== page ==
The survey consisted of four parts (Supplementary Data Sheet 1): (1) age range (<55, 55–64, 65–74,75–84, and >84), gender, self-identified race (Caucasian, African American, Asian, other), ethnicity (Hispanic, non-Hispanic), country of birth, education (high school or less, associate degree, bachelor’s degree, master’s degree, or more), household income range (according to quintiles from US census), self-reported health status (excellent, good, fair, and poor); (2) five true/false questions on knowledge related to AD correlated with scores on the AD Knowledge Scale which consists of 30 true/false question; (3) general awareness and experience with LP, including three yes/no questions on whether the respondent knows what a LP is, has had an LP in the past (if so, purpose, location, and complications), and knows someone who has had a LP in the past; (4) specific knowledge and attitudes toward LP related to diseases, including which neuropsychiatric (AD, Parkinson’s disease, multiple sclerosis, meningitis, depression) and non-neuropsychiatric illnesses (skin and gastrointestinal disorders) can be diagnosed by LP; perception of LP; respondent’s willingness to consider an LP for different purposes (early diagnosis, tailoring therapies, predicting future disease risk, research on disease respondent has, research on disease respondent does not have).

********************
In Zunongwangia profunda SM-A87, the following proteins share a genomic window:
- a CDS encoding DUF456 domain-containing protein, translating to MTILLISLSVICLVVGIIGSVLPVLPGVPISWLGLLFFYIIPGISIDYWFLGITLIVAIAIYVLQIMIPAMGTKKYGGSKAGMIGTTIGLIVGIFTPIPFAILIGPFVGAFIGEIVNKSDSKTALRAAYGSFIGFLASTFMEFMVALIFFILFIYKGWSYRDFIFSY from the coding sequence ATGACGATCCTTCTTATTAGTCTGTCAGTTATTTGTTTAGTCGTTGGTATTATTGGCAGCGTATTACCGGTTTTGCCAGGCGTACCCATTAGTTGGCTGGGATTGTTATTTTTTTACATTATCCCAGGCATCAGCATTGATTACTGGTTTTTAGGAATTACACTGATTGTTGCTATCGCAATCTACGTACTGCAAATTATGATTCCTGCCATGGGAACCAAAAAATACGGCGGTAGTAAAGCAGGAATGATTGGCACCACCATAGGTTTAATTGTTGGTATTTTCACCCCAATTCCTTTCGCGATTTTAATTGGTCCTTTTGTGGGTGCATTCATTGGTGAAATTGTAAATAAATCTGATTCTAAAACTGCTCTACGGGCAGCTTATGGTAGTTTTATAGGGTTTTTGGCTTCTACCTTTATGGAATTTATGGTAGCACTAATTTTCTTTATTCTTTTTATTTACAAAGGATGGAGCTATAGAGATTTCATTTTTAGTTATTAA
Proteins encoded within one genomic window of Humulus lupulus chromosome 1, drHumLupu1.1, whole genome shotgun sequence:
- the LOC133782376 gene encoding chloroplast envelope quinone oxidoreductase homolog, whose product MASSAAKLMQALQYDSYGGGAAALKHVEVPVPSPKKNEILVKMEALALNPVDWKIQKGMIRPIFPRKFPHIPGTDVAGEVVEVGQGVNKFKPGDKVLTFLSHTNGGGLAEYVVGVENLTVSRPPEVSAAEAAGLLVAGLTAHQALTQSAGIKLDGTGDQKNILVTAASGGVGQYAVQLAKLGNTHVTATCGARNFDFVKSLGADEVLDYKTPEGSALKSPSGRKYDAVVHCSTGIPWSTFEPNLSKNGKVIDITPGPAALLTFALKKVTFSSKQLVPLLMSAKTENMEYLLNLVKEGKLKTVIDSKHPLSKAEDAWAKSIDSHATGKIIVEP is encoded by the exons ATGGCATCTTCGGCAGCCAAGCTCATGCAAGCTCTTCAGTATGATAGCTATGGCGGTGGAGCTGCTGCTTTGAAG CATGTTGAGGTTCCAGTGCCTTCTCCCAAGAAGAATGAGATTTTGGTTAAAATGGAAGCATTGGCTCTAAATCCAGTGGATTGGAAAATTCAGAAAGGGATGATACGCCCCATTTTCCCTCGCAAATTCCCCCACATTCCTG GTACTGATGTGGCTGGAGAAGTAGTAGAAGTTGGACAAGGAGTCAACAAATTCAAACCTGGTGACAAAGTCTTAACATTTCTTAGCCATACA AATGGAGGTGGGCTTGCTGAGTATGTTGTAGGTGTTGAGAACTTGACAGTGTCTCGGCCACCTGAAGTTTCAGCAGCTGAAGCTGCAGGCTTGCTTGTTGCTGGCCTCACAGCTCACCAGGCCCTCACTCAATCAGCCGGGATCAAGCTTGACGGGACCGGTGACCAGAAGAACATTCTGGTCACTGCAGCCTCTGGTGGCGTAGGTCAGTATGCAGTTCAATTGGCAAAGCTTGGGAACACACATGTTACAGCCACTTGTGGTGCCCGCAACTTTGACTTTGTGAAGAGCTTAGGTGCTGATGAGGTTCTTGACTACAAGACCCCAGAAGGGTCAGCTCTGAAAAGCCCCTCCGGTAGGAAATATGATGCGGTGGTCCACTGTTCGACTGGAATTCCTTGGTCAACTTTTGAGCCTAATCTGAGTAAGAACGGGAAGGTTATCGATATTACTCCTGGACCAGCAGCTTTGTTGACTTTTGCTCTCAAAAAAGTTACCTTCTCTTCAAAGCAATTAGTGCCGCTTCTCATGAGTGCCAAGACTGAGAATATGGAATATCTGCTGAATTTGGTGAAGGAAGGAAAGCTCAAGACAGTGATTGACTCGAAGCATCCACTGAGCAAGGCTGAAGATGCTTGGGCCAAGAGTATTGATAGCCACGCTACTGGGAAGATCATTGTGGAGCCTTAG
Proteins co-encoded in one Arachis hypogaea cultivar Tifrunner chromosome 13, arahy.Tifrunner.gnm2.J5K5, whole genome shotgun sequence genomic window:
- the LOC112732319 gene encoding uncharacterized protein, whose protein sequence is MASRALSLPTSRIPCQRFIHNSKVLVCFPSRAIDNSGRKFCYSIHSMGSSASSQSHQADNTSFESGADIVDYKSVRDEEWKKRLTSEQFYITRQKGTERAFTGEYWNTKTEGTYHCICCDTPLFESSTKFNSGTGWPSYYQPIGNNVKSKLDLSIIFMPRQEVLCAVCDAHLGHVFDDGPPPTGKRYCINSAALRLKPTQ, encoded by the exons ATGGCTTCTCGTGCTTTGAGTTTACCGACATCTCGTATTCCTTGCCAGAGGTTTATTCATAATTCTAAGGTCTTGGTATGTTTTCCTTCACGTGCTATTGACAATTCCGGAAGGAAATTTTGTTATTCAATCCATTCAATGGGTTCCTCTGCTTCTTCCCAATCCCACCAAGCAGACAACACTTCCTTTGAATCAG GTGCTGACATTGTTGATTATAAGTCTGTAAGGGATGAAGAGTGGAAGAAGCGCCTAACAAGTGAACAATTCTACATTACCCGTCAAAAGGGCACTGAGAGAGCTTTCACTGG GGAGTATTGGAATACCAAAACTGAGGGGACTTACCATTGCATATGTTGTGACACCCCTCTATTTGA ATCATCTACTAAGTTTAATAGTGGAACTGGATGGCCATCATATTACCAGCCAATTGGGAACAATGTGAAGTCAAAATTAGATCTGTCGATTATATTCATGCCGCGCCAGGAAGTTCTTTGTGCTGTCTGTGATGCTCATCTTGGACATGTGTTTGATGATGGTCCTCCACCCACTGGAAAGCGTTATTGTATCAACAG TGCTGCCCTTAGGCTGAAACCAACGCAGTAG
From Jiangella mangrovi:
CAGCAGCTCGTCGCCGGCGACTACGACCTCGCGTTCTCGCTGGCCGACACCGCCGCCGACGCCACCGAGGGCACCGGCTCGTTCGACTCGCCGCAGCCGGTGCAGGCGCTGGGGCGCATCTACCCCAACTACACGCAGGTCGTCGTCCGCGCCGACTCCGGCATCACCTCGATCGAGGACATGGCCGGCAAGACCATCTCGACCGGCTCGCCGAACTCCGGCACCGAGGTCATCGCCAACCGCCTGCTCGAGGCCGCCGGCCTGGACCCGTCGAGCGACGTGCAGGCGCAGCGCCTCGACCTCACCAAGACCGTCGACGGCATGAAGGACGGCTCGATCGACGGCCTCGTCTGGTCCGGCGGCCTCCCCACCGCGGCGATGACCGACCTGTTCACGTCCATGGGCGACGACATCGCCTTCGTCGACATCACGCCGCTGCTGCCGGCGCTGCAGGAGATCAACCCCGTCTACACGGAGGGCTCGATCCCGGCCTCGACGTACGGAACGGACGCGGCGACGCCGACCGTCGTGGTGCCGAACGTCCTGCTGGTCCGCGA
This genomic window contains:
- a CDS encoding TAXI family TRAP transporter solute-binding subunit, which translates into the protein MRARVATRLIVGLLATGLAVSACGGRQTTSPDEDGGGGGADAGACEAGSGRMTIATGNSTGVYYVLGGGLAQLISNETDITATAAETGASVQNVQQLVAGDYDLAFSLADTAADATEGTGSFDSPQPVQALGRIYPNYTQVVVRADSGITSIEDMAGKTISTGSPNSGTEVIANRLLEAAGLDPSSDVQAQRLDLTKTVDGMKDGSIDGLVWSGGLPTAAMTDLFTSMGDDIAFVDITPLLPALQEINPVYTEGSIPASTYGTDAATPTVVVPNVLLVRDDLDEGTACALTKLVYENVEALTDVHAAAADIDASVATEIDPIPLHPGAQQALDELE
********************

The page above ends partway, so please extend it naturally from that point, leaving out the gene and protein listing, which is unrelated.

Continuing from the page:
To assess perception of LP, we modified a question from the AD Center LP Pre-Survey (with permission from John Morris, MD, Washington University1). We had administered the prior version to a cohort of older African Americans and Caucasians undergoing LP for an AD biomarker study, and respondents chose between “a standard medical procedure” and “a frightening invasive procedure.” (Howell et al., 2016) Many respondents expressed uncertainty about the procedure, and we thus included a third option (“unsure”) in the current survey.